The brief scenario highlighted above shows that right from morning to night, nothing that we consume is without danger. And when we take the case of individual basic staple items like fruits and vegetables, spices and dairy products, there is ample compelling evidence that shows how food contamination is occurring through deliberate means.
In fact, if as early as 1989, reports had warned us of the automobile exhaust fumes (containing lead and manganese) settling on our food and water, then the situation now must be much worse, since the number of automobiles has gone up manifold. Similarly, the discharge of untreated industrial effluents into rivers and fields ultimately enters our food chain. Japan’s Minamata disaster – for which the Convention on prohibiting the use of mercury was signed recently – ensured that food chain contamination due to industrial discharge of mercury crippled generations, much like any chemical weapons disaster would do. But even today, the industrial discharge of so many chemicals continues to rise indiscriminately.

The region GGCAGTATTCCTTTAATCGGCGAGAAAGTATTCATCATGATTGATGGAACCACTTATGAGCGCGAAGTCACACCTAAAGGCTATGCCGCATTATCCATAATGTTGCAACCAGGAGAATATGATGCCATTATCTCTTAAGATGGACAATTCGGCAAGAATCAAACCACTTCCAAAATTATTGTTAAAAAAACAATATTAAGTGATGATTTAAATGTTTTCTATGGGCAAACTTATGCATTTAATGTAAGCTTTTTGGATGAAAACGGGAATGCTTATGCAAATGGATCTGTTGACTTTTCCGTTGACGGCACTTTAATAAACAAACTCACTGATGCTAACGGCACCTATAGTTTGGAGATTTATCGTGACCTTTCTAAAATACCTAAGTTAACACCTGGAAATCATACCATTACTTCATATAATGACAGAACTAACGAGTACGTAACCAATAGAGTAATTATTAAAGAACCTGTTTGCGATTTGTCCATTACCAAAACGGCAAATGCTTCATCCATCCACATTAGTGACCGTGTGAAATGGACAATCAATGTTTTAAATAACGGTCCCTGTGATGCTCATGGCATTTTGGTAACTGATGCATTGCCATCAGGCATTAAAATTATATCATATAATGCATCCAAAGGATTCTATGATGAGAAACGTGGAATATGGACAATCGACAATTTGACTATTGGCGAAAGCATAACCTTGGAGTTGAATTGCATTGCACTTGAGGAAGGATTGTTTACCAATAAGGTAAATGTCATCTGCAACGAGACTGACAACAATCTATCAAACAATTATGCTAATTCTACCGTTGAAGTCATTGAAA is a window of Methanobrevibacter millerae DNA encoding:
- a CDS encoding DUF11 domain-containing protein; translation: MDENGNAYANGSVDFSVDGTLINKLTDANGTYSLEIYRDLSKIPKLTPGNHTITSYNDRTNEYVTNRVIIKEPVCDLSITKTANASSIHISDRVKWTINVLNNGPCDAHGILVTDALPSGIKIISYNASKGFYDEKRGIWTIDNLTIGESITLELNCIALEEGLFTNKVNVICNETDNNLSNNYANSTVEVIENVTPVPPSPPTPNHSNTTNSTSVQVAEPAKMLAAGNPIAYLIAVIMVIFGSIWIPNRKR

These are just classic examples from history. Today, there is a whole range of technologies to be used in food that can hasten our demise. To give a recent example from India – the government has been looking at setting up ‘irradiation facilities’ to boost the shelf life of our fruits and vegetables, so as to prevent the surplus from being thrown away due to storage problem in high production years.